After the cathedral, we ambled over to Eyre Square, but we didn’t stay long as it didn’t seem like there was much for us there. Instead, we focused on more important things, like dinner. 🙂 Scott found a place called Pasta Factory, which sounds like it could be some kind of over-the-top, chain restaurant that churns out cheap Italian food, but in reality, it’s anything but that. It’s a tiny little place that has a small menu and specializes in fresh, homemade pastas and sauces. It was SO good!! Oddly (and luckily for us, it turned out), they were closed when we arrived (despite their normal opening hours not reflecting that), with a sign posted saying they would re-open at 6 PM. Since it was just a few minutes before the hour, we waited and walked in when they took the sign down. It was a good thing we did because a few of the small number of tables were already being held for reservations and the rest were full within ten minutes of us sitting down. There’s nothing fancy about this place – you just check out the menu on the wall and order at the front. We both had bolognese sauce on our pasta – both that and the pasta were really fresh and flavorful, as were the small slices of cheesy ciabatta bread we got to start. And the prices aren’t bad either! We paid €30/$33 USD for our two meals, plus the cheesy bread and a fizzy San Pellegrino for me. This is absolutely worth visiting, though I recommend either arriving right when they open or booking a table ahead of time. Oh, and try the plates when you go – they’re edible, too!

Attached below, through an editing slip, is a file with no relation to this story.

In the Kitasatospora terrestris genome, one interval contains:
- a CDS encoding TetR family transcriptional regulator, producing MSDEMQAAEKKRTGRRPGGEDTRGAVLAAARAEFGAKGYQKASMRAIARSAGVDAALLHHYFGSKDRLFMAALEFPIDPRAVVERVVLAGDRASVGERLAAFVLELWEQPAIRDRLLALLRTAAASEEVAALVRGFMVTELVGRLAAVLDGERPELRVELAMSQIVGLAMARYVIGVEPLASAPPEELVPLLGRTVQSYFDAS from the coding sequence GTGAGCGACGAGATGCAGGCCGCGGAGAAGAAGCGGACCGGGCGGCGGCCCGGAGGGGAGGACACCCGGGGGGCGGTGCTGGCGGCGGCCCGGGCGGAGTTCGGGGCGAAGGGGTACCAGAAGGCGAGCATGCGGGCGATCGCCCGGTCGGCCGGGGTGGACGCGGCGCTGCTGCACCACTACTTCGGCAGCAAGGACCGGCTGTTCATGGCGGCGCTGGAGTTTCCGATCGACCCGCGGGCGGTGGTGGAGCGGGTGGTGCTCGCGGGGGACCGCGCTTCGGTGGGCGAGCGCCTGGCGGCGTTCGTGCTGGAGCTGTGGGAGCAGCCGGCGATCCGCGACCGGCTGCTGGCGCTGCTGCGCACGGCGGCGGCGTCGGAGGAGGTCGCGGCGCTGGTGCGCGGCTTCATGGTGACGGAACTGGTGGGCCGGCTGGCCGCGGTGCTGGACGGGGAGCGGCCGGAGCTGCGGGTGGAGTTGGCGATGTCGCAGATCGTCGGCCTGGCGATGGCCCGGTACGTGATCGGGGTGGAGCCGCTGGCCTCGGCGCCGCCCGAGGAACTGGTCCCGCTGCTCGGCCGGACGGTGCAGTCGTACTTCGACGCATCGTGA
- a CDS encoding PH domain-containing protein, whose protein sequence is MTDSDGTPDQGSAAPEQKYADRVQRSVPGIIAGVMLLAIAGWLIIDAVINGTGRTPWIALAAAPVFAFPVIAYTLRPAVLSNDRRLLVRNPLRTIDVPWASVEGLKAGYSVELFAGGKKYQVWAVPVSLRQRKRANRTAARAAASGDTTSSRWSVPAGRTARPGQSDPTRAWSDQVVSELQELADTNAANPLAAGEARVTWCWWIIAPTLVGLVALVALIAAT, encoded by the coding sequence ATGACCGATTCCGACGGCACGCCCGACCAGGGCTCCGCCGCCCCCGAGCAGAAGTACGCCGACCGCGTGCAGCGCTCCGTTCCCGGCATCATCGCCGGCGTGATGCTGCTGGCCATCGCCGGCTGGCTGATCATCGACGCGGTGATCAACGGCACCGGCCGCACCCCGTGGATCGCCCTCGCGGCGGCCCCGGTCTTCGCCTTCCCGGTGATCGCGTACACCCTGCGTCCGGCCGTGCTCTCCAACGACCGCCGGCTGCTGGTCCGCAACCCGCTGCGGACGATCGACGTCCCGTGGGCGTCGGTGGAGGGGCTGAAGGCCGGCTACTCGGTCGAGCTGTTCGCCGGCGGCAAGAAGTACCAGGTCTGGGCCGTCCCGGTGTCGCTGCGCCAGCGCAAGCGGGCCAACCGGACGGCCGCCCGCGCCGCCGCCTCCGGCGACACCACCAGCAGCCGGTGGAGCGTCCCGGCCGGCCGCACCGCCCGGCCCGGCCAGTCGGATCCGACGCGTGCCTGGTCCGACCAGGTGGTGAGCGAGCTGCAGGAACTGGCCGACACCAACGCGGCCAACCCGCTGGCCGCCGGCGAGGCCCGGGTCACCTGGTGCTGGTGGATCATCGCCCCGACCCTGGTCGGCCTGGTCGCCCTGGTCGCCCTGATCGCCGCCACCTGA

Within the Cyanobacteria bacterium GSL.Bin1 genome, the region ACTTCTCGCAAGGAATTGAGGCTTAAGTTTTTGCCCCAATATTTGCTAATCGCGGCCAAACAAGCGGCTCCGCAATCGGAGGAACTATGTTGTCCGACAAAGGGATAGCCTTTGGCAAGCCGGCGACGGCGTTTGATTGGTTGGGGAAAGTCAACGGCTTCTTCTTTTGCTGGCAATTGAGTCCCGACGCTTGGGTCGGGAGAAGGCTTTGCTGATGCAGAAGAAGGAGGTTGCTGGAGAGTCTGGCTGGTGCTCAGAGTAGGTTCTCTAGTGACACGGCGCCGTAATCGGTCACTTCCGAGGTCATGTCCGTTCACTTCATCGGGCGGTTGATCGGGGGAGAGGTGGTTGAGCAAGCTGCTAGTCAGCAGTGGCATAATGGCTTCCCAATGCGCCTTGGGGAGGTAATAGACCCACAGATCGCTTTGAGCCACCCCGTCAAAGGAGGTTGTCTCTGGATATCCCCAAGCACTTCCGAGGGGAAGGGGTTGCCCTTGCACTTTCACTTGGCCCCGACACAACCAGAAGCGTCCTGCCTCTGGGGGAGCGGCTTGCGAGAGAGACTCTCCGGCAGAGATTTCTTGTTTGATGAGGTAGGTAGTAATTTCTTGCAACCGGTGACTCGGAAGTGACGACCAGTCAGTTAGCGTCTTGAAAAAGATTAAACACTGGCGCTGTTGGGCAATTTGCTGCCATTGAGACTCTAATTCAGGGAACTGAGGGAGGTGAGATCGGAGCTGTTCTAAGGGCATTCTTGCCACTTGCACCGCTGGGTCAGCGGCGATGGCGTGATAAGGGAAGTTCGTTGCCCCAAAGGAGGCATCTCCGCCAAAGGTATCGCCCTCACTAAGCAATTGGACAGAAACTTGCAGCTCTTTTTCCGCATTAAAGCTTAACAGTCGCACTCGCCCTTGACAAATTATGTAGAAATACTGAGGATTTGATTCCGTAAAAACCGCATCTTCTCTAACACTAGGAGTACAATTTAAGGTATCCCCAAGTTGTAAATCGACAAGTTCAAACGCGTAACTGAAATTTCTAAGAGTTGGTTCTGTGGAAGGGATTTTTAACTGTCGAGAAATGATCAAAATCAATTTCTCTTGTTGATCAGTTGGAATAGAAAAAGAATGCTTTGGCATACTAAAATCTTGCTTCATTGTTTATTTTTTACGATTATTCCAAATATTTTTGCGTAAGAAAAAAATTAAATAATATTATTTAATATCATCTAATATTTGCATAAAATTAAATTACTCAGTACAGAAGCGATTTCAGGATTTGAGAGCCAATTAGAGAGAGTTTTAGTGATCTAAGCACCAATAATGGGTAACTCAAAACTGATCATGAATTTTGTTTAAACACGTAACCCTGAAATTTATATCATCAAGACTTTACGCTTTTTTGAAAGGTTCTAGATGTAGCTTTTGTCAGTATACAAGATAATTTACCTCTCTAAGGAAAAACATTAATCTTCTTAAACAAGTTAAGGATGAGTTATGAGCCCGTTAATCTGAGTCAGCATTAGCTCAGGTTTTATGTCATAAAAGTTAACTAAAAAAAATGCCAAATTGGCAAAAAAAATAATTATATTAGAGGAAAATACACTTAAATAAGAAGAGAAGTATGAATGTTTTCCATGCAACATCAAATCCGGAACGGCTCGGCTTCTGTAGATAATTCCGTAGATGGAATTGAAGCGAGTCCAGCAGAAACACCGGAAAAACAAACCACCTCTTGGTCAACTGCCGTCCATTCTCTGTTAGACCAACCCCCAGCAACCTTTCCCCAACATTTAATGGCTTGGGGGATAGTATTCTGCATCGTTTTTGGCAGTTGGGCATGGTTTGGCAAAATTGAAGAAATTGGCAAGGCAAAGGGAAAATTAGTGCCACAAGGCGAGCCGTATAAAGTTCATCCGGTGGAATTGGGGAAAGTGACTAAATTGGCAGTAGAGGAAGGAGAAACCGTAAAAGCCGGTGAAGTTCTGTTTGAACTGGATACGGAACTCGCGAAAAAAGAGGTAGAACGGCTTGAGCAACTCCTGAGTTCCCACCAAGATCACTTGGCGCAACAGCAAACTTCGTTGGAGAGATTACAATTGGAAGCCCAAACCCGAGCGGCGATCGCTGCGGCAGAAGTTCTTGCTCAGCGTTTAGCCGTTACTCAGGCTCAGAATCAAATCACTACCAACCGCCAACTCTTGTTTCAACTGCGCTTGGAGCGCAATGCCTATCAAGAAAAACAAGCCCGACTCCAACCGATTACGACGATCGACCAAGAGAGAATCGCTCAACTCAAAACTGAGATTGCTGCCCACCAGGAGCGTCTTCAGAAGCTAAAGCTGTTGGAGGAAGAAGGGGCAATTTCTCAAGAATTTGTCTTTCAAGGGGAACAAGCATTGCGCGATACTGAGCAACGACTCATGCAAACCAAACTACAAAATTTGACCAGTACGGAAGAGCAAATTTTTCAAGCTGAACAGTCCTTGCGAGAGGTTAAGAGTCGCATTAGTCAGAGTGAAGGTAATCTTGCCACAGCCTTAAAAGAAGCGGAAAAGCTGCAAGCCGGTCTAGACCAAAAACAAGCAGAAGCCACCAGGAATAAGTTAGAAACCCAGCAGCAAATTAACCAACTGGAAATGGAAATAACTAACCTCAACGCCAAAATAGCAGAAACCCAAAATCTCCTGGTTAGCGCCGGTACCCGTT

Full of delicious pasta, we couldn’t pass up the chance for some local ice cream, so we stopped by Murphy’s for some fresh, locally-made ice cream. It was a little pricey (€4.50/$5 USD for a small cup), but very creamy and tasty and the two guys working there were super nice and gave us a little information about where the ice cream is made (Dingle) and some of the unique flavors they offer (Irish bread and gin being two of them).